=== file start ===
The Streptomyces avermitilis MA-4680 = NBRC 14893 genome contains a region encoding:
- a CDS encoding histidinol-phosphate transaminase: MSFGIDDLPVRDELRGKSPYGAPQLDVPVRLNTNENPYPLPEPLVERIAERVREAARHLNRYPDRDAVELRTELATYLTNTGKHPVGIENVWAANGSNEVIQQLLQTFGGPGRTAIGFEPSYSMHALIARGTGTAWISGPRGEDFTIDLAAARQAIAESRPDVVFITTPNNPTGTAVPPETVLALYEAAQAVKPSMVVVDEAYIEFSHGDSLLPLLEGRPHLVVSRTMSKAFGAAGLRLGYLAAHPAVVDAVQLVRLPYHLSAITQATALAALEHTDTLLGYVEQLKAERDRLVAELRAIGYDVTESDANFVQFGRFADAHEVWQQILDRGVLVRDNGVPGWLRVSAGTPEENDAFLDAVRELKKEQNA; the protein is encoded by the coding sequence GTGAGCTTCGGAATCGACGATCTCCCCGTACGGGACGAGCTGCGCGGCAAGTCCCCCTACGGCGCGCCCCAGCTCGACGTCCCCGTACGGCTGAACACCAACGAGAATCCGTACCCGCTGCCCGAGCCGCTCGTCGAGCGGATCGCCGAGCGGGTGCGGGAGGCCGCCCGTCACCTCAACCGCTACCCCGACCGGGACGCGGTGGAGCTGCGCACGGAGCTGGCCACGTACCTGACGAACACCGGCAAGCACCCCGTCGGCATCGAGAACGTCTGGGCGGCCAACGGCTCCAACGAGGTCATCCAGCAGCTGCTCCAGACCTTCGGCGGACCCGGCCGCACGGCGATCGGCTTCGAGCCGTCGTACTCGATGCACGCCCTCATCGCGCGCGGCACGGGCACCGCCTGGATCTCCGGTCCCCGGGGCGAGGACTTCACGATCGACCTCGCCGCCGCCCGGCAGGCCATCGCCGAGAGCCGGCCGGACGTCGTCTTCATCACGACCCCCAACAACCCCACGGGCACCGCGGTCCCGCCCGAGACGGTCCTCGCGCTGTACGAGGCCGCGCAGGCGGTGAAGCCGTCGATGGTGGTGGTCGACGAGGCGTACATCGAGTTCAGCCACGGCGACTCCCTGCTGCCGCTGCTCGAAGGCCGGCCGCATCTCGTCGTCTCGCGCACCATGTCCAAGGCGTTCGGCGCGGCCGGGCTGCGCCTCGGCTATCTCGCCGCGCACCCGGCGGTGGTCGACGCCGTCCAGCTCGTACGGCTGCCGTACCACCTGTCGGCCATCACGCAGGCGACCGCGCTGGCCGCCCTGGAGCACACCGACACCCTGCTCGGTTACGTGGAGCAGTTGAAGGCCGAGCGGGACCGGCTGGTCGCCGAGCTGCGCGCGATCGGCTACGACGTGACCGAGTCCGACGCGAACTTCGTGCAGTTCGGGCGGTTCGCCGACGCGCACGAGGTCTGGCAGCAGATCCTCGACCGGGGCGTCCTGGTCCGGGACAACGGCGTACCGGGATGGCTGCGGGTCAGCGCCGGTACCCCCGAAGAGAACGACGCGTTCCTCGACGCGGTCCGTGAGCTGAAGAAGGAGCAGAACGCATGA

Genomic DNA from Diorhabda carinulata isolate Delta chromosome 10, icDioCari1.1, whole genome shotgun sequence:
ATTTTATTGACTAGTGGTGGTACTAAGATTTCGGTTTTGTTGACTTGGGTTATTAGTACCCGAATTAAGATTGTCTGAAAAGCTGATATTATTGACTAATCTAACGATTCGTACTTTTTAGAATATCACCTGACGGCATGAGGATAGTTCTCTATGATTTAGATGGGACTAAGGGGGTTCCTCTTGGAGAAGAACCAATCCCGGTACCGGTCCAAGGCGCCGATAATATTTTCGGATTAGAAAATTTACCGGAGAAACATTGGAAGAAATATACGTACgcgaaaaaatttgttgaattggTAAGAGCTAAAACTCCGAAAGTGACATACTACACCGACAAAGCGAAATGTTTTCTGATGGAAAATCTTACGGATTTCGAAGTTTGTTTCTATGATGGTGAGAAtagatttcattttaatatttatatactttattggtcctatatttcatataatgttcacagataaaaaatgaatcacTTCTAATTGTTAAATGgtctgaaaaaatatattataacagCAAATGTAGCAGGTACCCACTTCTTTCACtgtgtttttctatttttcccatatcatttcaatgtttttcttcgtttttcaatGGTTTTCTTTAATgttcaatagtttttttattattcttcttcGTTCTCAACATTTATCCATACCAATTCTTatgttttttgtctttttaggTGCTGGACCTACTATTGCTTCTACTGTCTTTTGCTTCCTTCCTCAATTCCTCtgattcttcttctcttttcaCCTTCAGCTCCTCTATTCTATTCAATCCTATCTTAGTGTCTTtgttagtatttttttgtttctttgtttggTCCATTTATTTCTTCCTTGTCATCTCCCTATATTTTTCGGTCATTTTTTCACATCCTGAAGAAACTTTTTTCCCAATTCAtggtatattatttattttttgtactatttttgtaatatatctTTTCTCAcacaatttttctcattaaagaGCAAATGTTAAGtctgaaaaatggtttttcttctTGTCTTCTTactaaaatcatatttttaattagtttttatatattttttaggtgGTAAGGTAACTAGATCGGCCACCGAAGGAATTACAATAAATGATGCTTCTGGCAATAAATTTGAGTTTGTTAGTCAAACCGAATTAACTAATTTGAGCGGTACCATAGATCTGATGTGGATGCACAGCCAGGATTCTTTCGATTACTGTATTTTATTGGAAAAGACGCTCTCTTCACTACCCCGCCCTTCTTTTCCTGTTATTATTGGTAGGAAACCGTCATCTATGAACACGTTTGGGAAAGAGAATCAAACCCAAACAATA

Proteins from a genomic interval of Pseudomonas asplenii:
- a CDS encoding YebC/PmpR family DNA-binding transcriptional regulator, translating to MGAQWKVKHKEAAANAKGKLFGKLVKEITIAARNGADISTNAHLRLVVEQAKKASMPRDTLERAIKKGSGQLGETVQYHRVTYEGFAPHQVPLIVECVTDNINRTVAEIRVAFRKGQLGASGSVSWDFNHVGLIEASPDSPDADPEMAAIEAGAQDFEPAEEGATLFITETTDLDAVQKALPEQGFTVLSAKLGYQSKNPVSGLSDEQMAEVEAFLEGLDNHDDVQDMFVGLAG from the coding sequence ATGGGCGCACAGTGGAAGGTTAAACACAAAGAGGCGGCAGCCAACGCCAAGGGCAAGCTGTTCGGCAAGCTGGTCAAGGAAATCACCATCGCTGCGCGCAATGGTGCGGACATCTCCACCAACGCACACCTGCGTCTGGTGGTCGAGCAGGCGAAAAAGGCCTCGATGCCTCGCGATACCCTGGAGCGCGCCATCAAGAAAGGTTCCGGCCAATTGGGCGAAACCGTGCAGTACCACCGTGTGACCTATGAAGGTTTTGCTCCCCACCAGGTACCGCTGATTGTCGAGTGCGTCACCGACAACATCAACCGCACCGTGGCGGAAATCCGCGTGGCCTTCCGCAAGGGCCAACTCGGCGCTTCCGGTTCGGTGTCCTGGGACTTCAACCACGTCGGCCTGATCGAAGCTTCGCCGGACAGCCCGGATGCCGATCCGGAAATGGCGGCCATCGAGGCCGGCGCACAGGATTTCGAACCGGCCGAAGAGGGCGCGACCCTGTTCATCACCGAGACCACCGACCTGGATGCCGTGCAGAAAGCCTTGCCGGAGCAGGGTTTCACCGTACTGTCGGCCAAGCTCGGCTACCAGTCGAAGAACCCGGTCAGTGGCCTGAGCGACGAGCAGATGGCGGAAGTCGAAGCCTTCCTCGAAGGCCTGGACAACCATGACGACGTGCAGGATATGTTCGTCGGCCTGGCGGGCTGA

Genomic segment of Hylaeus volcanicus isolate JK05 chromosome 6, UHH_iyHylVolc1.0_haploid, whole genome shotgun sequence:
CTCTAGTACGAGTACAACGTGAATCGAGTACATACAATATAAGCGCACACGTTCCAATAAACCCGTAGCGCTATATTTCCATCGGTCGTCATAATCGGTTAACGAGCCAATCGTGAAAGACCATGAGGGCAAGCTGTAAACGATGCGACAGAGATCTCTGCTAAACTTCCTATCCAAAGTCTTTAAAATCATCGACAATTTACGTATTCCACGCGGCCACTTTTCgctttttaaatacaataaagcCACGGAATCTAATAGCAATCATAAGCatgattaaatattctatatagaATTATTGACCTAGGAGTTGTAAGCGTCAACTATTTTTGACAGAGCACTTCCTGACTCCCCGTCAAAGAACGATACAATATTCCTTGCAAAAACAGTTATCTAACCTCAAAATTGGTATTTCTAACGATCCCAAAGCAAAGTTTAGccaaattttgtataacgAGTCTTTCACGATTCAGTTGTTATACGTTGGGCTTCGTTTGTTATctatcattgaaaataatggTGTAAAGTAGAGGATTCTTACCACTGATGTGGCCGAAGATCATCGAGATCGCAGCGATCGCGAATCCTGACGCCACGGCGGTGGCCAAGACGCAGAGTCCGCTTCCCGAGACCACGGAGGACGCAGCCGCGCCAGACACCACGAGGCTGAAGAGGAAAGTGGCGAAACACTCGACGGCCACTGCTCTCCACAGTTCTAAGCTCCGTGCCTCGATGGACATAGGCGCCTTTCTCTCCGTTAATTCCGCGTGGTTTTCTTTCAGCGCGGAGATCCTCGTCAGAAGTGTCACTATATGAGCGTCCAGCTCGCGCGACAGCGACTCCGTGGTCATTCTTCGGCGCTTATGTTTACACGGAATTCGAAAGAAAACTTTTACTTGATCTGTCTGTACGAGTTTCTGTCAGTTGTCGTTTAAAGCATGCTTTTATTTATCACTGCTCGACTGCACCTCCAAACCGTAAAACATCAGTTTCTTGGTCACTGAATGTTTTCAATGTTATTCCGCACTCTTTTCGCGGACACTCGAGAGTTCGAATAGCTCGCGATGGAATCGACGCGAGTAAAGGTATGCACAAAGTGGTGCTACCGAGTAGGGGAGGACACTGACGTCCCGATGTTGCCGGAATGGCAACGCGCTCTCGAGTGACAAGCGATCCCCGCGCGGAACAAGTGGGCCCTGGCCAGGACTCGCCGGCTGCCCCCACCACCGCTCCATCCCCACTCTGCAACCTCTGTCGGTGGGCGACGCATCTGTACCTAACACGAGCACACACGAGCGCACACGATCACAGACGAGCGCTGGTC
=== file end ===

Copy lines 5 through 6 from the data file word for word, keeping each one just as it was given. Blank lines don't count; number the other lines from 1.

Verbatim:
Proteins from a genomic interval of Pseudomonas asplenii:
- a CDS encoding YebC/PmpR family DNA-binding transcriptional regulator, translating to MGAQWKVKHKEAAANAKGKLFGKLVKEITIAARNGADISTNAHLRLVVEQAKKASMPRDTLERAIKKGSGQLGETVQYHRVTYEGFAPHQVPLIVECVTDNINRTVAEIRVAFRKGQLGASGSVSWDFNHVGLIEASPDSPDADPEMAAIEAGAQDFEPAEEGATLFITETTDLDAVQKALPEQGFTVLSAKLGYQSKNPVSGLSDEQMAEVEAFLEGLDNHDDVQDMFVGLAG from the coding sequence ATGGGCGCACAGTGGAAGGTTAAACACAAAGAGGCGGCAGCCAACGCCAAGGGCAAGCTGTTCGGCAAGCTGGTCAAGGAAATCACCATCGCTGCGCGCAATGGTGCGGACATCTCCACCAACGCACACCTGCGTCTGGTGGTCGAGCAGGCGAAAAAGGCCTCGATGCCTCGCGATACCCTGGAGCGCGCCATCAAGAAAGGTTCCGGCCAATTGGGCGAAACCGTGCAGTACCACCGTGTGACCTATGAAGGTTTTGCTCCCCACCAGGTACCGCTGATTGTCGAGTGCGTCACCGACAACATCAACCGCACCGTGGCGGAAATCCGCGTGGCCTTCCGCAAGGGCCAACTCGGCGCTTCCGGTTCGGTGTCCTGGGACTTCAACCACGTCGGCCTGATCGAAGCTTCGCCGGACAGCCCGGATGCCGATCCGGAAATGGCGGCCATCGAGGCCGGCGCACAGGATTTCGAACCGGCCGAAGAGGGCGCGACCCTGTTCATCACCGAGACCACCGACCTGGATGCCGTGCAGAAAGCCTTGCCGGAGCAGGGTTTCACCGTACTGTCGGCCAAGCTCGGCTACCAGTCGAAGAACCCGGTCAGTGGCCTGAGCGACGAGCAGATGGCGGAAGTCGAAGCCTTCCTCGAAGGCCTGGACAACCATGACGACGTGCAGGATATGTTCGTCGGCCTGGCGGGCTGA